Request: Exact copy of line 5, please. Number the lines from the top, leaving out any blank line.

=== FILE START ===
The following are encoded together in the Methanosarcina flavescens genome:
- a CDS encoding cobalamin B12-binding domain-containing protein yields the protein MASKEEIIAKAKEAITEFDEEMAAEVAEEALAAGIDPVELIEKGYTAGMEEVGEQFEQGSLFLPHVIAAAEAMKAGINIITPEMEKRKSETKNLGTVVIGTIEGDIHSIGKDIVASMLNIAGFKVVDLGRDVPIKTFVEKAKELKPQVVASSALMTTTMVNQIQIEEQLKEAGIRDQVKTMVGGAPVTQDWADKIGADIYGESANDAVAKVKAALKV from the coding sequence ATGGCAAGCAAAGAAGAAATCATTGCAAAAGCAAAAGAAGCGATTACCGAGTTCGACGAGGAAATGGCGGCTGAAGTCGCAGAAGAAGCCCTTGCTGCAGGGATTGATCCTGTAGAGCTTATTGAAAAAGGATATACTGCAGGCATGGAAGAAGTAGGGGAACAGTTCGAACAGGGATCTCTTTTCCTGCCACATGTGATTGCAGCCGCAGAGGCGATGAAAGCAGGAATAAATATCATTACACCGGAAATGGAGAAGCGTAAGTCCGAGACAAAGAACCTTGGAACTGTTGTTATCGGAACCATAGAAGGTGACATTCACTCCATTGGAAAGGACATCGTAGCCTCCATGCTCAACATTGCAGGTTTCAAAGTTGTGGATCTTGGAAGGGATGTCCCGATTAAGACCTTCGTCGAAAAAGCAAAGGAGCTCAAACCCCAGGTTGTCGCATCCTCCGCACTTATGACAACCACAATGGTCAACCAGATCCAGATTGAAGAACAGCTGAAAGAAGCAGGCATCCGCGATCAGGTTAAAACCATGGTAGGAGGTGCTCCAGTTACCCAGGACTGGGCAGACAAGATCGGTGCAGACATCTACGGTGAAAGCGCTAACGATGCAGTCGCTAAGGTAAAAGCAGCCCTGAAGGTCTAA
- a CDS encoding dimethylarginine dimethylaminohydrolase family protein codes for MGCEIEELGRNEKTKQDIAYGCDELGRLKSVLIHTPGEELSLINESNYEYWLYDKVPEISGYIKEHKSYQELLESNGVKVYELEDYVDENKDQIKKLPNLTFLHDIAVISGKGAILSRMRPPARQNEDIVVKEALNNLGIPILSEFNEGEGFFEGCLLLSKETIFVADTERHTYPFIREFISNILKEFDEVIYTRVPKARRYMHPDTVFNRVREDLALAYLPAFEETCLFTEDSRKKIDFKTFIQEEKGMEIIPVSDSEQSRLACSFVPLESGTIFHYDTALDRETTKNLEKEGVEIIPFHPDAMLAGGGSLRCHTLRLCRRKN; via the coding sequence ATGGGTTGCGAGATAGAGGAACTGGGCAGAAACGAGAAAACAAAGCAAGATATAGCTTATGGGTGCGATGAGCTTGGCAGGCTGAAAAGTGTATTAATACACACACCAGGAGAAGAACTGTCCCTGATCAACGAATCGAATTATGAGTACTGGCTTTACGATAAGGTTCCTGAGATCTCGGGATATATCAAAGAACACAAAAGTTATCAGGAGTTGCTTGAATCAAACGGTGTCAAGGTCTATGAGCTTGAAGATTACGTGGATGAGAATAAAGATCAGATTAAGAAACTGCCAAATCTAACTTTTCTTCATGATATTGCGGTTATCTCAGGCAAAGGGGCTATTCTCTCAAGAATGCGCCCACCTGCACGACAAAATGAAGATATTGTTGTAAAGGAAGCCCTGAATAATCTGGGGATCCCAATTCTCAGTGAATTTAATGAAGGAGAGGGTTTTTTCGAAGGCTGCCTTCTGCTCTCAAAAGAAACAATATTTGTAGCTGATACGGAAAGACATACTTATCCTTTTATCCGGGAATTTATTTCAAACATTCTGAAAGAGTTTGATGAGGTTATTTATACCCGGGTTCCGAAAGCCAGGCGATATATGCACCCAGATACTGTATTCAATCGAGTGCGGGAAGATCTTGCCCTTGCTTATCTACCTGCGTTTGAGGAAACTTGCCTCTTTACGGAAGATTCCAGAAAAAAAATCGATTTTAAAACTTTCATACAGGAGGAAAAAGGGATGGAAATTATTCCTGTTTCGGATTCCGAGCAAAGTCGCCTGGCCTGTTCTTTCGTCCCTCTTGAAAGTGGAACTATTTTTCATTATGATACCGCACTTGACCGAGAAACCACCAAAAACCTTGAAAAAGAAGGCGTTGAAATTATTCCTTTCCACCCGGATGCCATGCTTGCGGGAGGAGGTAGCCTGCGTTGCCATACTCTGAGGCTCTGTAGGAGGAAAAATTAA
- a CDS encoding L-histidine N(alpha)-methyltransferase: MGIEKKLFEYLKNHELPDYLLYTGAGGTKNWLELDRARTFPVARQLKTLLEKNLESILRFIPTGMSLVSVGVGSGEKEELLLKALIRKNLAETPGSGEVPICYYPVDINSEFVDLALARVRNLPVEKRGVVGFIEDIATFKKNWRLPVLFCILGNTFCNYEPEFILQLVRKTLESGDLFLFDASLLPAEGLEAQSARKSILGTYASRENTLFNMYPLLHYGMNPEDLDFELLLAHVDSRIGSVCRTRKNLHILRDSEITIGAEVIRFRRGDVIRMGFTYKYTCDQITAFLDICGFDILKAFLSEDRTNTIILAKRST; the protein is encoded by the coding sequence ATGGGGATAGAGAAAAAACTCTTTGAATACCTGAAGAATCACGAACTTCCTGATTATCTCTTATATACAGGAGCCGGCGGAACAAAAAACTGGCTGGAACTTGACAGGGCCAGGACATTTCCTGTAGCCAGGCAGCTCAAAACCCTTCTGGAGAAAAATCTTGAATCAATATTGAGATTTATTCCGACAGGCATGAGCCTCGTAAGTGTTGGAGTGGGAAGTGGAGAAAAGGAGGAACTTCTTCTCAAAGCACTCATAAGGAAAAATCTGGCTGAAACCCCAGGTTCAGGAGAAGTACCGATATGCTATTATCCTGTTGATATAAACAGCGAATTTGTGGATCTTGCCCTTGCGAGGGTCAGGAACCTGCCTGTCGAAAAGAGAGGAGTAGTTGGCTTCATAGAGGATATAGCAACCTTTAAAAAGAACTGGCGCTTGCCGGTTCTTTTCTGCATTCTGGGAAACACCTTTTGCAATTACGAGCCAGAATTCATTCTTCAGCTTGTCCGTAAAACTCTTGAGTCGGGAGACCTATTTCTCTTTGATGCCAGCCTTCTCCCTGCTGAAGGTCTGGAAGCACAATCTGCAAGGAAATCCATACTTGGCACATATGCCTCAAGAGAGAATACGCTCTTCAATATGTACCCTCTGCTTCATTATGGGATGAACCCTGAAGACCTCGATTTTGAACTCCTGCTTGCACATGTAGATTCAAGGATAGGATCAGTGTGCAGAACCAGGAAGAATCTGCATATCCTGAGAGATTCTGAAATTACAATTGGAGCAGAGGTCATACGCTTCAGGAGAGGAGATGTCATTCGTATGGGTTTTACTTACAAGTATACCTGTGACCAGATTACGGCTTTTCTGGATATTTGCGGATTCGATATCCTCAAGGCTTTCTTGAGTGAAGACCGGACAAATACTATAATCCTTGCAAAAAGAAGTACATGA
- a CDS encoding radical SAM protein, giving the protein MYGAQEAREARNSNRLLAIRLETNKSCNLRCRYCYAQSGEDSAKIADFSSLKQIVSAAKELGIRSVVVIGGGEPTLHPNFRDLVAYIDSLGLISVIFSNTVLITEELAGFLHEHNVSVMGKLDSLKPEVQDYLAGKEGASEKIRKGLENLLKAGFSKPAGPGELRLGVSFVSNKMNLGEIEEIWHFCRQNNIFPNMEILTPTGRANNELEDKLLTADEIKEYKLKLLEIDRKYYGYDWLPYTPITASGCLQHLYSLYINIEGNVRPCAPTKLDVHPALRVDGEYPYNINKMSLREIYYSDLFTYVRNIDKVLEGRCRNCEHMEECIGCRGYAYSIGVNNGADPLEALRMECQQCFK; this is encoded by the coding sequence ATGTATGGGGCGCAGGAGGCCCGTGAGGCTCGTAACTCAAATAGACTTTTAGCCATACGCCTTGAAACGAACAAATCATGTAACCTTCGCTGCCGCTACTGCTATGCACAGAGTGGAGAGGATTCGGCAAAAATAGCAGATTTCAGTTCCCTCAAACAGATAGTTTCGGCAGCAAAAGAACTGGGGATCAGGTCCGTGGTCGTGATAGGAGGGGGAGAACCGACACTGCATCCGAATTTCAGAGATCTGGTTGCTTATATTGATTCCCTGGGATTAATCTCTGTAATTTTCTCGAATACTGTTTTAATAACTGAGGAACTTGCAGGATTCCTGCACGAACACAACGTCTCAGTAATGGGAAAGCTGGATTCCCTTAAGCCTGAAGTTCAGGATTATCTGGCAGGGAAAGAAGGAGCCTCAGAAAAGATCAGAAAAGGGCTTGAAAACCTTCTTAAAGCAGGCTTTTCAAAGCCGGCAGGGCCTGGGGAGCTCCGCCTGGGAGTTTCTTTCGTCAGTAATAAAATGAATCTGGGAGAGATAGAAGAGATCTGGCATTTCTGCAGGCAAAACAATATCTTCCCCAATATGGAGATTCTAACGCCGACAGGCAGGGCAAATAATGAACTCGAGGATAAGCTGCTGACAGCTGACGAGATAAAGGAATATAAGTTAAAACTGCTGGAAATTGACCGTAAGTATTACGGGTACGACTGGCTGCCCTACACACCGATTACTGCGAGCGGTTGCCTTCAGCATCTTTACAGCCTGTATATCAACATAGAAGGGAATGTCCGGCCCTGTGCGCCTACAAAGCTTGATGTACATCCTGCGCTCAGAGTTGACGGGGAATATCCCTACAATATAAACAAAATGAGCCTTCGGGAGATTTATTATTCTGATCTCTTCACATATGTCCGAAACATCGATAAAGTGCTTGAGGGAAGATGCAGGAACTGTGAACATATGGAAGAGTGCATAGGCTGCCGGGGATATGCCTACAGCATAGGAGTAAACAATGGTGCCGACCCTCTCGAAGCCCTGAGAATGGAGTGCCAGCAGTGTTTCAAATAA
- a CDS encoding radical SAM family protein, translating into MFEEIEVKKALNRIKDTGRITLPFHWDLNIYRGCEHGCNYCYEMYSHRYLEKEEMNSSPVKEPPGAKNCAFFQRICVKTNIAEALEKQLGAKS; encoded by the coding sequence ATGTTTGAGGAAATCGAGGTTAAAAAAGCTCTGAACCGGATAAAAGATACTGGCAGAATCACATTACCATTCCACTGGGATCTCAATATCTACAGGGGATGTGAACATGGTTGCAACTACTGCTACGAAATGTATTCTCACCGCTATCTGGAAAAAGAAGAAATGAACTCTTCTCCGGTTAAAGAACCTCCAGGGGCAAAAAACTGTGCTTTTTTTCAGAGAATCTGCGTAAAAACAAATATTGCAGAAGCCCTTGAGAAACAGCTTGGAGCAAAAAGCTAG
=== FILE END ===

- a CDS encoding radical SAM protein, giving the protein MYGAQEAREARNSNRLLAIRLETNKSCNLRCRYCYAQSGEDSAKIADFSSLKQIVSAAKELGIRSVVVIGGGEPTLHPNFRDLVAYIDSLGLISVIFSNTVLITEELAGFLHEHNVSVMGKLDSLKPEVQDYLAGKEGASEKIRKGLENLLKAGFSKPAGPGELRLGVSFVSNKMNLGEIEEIWHFCRQNNIFPNMEILTPTGRANNELEDKLLTADEIKEYKLKLLEIDRKYYGYDWLPYTPITASGCLQHLYSLYINIEGNVRPCAPTKLDVHPALRVDGEYPYNINKMSLREIYYSDLFTYVRNIDKVLEGRCRNCEHMEECIGCRGYAYSIGVNNGADPLEALRMECQQCFK; this is encoded by the coding sequence ATGTATGGGGCGCAGGAGGCCCGTGAGGCTCGTAACTCAAATAGACTTTTAGCCATACGCCTTGAAACGAACAAATCATGTAACCTTCGCTGCCGCTACTGCTATGCACAGAGTGGAGAGGATTCGGCAAAAATAGCAGATTTCAGTTCCCTCAAACAGATAGTTTCGGCAGCAAAAGAACTGGGGATCAGGTCCGTGGTCGTGATAGGAGGGGGAGAACCGACACTGCATCCGAATTTCAGAGATCTGGTTGCTTATATTGATTCCCTGGGATTAATCTCTGTAATTTTCTCGAATACTGTTTTAATAACTGAGGAACTTGCAGGATTCCTGCACGAACACAACGTCTCAGTAATGGGAAAGCTGGATTCCCTTAAGCCTGAAGTTCAGGATTATCTGGCAGGGAAAGAAGGAGCCTCAGAAAAGATCAGAAAAGGGCTTGAAAACCTTCTTAAAGCAGGCTTTTCAAAGCCGGCAGGGCCTGGGGAGCTCCGCCTGGGAGTTTCTTTCGTCAGTAATAAAATGAATCTGGGAGAGATAGAAGAGATCTGGCATTTCTGCAGGCAAAACAATATCTTCCCCAATATGGAGATTCTAACGCCGACAGGCAGGGCAAATAATGAACTCGAGGATAAGCTGCTGACAGCTGACGAGATAAAGGAATATAAGTTAAAACTGCTGGAAATTGACCGTAAGTATTACGGGTACGACTGGCTGCCCTACACACCGATTACTGCGAGCGGTTGCCTTCAGCATCTTTACAGCCTGTATATCAACATAGAAGGGAATGTCCGGCCCTGTGCGCCTACAAAGCTTGATGTACATCCTGCGCTCAGAGTTGACGGGGAATATCCCTACAATATAAACAAAATGAGCCTTCGGGAGATTTATTATTCTGATCTCTTCACATATGTCCGAAACATCGATAAAGTGCTTGAGGGAAGATGCAGGAACTGTGAACATATGGAAGAGTGCATAGGCTGCCGGGGATATGCCTACAGCATAGGAGTAAACAATGGTGCCGACCCTCTCGAAGCCCTGAGAATGGAGTGCCAGCAGTGTTTCAAATAA